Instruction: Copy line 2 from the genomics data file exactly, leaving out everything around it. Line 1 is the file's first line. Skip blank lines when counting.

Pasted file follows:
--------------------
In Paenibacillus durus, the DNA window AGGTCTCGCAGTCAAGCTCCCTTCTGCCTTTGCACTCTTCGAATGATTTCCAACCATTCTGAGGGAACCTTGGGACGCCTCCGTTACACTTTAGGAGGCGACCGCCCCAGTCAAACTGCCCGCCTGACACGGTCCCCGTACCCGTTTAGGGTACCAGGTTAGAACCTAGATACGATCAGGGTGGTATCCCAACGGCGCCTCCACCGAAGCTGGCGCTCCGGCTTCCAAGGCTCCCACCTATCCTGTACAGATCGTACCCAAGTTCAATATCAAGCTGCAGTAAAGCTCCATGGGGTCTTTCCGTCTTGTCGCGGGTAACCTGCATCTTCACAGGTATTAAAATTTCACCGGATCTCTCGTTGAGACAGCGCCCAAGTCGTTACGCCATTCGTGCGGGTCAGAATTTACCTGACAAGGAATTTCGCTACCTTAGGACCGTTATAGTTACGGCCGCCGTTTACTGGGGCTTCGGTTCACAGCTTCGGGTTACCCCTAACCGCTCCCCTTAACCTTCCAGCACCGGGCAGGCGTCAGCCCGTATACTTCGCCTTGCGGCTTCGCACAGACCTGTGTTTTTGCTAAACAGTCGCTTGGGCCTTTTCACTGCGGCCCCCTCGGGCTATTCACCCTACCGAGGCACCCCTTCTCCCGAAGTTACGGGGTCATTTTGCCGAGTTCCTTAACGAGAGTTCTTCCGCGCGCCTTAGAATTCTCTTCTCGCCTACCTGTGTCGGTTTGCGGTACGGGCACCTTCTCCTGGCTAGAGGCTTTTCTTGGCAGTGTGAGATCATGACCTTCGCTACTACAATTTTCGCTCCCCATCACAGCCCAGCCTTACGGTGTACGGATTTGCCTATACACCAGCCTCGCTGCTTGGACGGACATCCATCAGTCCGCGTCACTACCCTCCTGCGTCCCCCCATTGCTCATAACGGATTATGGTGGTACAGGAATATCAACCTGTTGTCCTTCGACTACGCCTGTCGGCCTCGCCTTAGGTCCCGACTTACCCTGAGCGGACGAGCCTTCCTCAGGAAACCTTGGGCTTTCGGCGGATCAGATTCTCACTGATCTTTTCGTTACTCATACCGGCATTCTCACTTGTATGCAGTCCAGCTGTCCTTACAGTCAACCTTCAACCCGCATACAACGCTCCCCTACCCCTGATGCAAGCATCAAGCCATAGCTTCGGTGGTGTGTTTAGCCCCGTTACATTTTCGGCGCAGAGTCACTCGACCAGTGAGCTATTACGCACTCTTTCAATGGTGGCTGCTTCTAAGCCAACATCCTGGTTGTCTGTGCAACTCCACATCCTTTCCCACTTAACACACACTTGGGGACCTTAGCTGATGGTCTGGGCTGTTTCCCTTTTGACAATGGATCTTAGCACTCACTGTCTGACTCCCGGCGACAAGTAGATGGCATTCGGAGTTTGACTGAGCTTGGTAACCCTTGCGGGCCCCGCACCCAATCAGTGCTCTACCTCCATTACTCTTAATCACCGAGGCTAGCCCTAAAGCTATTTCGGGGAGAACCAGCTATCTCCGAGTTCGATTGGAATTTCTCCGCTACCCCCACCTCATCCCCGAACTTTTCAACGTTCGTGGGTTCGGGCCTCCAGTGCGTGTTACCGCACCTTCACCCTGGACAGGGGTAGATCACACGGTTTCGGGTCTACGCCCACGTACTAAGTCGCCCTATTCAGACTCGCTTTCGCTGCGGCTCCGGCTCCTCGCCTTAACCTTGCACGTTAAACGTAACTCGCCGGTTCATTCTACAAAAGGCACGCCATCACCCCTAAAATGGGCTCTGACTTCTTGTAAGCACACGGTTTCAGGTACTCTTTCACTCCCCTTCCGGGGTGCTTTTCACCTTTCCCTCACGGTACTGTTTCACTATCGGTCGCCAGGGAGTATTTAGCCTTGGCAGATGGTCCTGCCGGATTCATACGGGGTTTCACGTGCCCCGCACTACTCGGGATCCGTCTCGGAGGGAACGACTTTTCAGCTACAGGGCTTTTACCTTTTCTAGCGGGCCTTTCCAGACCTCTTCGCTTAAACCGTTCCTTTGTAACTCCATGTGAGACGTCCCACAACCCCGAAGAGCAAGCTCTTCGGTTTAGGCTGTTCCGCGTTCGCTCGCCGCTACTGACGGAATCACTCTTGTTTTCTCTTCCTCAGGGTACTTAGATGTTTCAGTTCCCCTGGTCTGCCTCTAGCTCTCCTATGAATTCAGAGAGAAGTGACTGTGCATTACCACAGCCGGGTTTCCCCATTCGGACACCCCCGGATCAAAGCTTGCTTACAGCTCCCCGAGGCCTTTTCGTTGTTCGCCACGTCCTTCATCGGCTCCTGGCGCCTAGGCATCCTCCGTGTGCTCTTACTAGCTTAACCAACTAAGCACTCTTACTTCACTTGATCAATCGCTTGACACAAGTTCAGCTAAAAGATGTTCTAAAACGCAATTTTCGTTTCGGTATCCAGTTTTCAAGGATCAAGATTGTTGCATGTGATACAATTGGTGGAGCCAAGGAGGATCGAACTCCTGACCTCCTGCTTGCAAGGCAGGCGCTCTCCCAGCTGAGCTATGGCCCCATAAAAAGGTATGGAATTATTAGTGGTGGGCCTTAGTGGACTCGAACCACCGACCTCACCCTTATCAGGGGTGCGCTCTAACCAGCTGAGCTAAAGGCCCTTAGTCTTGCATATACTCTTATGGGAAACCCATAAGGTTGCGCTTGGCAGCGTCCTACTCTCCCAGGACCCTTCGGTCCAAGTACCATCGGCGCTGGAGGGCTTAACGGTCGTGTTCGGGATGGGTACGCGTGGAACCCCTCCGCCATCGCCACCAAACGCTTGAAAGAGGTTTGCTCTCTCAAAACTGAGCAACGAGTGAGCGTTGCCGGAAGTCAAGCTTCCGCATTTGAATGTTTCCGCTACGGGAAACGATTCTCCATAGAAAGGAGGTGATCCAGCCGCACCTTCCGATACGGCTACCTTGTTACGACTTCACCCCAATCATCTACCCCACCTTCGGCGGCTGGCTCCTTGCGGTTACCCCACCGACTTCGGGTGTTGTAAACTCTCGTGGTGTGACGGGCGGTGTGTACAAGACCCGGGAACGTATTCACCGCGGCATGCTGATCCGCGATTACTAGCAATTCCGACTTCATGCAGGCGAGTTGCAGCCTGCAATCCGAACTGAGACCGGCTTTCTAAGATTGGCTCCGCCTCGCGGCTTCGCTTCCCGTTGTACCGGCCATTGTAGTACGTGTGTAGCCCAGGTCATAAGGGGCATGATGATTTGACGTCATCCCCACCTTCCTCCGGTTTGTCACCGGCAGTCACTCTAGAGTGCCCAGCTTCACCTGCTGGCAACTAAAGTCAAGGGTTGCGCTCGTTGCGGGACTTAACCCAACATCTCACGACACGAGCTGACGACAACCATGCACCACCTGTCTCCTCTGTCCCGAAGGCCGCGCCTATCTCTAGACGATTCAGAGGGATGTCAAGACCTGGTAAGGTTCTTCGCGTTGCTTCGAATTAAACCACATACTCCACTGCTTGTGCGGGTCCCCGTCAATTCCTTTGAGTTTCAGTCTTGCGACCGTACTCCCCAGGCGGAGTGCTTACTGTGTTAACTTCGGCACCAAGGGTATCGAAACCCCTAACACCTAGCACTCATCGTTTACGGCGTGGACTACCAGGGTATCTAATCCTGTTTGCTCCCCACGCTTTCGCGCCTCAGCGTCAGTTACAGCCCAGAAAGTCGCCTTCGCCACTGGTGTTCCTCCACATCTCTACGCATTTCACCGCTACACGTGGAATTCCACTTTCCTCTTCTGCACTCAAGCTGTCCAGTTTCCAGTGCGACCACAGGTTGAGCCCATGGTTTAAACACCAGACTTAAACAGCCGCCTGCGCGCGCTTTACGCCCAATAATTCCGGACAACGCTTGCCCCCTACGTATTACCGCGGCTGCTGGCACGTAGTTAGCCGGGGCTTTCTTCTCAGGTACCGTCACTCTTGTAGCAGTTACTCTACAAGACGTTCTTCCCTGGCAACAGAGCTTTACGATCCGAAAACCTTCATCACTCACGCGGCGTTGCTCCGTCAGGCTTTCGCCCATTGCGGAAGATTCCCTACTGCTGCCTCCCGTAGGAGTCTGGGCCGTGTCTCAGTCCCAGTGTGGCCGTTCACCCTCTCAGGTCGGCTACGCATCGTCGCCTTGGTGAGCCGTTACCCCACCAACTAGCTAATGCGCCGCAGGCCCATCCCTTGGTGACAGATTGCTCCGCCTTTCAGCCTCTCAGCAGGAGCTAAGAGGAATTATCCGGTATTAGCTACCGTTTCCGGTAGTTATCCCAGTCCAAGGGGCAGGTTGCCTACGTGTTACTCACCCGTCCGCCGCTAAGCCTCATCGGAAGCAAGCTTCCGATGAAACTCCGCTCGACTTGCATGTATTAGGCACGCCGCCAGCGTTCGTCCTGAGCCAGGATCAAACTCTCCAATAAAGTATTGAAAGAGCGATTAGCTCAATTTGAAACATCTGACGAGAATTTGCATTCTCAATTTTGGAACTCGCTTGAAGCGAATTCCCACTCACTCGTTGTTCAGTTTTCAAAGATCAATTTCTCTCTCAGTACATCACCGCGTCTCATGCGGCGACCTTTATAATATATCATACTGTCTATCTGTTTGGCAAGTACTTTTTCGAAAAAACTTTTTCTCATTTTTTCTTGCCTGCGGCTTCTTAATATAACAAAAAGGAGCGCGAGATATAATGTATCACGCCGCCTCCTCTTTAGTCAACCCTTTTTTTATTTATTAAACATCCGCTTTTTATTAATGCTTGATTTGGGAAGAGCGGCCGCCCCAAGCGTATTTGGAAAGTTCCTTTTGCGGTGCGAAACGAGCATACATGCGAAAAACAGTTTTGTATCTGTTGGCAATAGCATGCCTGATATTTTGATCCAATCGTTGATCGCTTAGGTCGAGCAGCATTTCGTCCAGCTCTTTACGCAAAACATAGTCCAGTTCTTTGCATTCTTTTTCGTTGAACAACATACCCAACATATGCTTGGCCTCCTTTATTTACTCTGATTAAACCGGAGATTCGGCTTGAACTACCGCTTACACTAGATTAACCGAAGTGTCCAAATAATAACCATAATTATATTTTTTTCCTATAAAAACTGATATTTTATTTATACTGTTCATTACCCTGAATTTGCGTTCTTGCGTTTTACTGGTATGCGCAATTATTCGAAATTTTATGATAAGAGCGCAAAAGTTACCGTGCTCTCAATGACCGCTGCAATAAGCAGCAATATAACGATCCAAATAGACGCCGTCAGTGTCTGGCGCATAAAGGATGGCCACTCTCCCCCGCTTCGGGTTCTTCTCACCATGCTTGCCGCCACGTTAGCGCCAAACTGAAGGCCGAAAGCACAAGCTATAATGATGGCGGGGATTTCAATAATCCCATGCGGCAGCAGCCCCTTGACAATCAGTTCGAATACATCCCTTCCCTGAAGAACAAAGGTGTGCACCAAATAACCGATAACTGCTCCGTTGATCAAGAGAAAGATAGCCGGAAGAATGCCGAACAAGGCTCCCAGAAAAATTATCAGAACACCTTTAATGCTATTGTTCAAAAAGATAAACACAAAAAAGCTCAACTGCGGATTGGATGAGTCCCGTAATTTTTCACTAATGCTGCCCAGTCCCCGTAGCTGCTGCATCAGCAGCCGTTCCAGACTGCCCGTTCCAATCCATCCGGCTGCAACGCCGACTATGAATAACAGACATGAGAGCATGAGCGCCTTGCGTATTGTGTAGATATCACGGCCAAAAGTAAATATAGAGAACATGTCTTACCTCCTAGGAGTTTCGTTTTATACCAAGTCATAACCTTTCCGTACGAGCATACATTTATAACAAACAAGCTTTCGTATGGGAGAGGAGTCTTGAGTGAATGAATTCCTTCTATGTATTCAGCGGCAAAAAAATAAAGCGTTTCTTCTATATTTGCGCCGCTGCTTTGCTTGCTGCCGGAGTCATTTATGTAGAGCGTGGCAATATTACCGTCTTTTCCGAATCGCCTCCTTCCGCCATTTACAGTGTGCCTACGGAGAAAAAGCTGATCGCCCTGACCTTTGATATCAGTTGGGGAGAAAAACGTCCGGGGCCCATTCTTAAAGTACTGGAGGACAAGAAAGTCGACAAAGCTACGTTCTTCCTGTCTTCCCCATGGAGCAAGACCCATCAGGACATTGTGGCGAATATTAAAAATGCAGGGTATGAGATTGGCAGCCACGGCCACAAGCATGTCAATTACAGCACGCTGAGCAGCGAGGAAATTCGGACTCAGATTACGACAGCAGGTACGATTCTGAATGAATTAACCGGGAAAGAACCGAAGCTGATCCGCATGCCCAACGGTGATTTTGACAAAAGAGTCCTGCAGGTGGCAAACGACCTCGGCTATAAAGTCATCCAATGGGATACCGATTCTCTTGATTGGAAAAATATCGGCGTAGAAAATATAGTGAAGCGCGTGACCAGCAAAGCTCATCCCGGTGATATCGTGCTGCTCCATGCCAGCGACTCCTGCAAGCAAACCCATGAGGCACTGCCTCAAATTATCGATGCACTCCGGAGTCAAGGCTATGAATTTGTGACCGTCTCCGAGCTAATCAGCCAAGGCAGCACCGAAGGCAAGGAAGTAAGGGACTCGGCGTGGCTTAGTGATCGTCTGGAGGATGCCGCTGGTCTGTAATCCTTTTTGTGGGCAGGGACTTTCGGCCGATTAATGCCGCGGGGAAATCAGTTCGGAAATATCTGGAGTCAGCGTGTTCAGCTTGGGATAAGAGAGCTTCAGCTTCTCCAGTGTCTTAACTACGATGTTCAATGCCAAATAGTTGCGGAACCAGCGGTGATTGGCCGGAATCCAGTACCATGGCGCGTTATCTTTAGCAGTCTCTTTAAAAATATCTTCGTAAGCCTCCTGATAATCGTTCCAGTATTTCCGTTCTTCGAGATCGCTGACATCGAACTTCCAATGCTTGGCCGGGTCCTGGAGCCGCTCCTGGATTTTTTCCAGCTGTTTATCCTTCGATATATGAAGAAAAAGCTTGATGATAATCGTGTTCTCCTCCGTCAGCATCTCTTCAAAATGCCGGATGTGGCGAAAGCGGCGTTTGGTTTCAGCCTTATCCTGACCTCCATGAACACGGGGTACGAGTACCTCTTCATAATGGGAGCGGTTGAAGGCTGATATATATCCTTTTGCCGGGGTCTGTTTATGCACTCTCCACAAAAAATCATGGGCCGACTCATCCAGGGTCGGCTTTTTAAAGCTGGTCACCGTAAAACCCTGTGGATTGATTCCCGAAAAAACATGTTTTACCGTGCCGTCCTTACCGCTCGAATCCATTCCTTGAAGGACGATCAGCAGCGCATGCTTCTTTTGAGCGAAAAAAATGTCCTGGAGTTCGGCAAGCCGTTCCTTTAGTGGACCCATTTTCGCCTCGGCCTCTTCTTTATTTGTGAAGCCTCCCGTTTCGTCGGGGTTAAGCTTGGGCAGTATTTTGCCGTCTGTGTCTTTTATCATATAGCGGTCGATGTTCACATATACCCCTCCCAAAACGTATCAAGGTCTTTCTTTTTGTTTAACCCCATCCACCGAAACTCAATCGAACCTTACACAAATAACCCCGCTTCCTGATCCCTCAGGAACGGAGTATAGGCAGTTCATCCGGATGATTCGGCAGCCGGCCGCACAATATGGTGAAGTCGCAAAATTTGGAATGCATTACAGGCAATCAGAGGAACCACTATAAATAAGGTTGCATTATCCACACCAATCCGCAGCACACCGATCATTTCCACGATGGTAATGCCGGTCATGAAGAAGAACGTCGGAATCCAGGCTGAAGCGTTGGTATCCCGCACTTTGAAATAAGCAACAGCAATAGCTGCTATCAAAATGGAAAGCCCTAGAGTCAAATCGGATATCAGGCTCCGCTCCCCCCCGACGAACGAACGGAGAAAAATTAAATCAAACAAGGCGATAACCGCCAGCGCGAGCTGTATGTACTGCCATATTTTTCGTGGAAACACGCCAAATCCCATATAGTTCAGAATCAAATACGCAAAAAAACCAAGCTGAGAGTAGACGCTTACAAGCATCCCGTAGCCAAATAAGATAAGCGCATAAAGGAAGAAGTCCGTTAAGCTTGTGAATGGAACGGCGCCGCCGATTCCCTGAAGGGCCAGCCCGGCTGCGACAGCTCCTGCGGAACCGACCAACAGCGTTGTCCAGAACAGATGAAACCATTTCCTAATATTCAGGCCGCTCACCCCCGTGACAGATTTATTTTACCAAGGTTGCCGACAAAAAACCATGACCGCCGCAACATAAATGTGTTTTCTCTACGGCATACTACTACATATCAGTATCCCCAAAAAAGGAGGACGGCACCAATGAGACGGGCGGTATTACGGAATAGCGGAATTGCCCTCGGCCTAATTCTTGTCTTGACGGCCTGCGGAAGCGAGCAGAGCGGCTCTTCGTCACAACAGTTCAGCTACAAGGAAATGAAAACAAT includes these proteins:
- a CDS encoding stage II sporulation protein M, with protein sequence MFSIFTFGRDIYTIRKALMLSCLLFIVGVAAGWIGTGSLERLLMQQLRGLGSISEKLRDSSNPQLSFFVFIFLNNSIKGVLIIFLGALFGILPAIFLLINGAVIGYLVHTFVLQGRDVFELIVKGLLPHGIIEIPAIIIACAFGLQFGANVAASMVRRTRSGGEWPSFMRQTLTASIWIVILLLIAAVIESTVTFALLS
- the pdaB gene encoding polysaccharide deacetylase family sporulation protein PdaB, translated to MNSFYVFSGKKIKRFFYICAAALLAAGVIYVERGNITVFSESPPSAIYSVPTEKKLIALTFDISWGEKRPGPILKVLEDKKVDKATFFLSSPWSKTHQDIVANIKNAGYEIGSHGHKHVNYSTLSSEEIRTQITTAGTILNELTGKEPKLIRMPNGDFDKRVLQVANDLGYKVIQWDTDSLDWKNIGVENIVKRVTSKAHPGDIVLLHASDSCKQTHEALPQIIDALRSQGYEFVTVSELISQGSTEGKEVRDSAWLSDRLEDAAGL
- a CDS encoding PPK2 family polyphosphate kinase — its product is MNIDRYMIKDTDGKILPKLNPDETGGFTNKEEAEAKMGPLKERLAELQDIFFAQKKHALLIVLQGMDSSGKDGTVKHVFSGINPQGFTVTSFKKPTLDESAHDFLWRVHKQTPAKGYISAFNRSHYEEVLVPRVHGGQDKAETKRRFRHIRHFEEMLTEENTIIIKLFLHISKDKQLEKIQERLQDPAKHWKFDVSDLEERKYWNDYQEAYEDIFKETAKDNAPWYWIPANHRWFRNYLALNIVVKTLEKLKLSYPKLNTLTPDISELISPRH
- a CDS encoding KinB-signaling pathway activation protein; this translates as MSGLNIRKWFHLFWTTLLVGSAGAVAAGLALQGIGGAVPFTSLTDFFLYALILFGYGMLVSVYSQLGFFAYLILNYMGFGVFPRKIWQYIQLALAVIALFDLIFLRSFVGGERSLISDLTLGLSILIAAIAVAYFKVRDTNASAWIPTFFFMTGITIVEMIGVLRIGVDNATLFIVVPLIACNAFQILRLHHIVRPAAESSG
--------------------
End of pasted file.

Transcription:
- a CDS encoding stage II sporulation protein M, with protein sequence MFSIFTFGRDIYTIRKALMLSCLLFIVGVAAGWIGTGSLERLLMQQLRGLGSISEKLRDSSNPQLSFFVFIFLNNSIKGVLIIFLGALFGILPAIFLLINGAVIGYLVHTFVLQGRDVFELIVKGLLPHGIIEIPAIIIACAFGLQFGANVAASMVRRTRSGGEWPSFMRQTLTASIWIVILLLIAAVIESTVTFALLS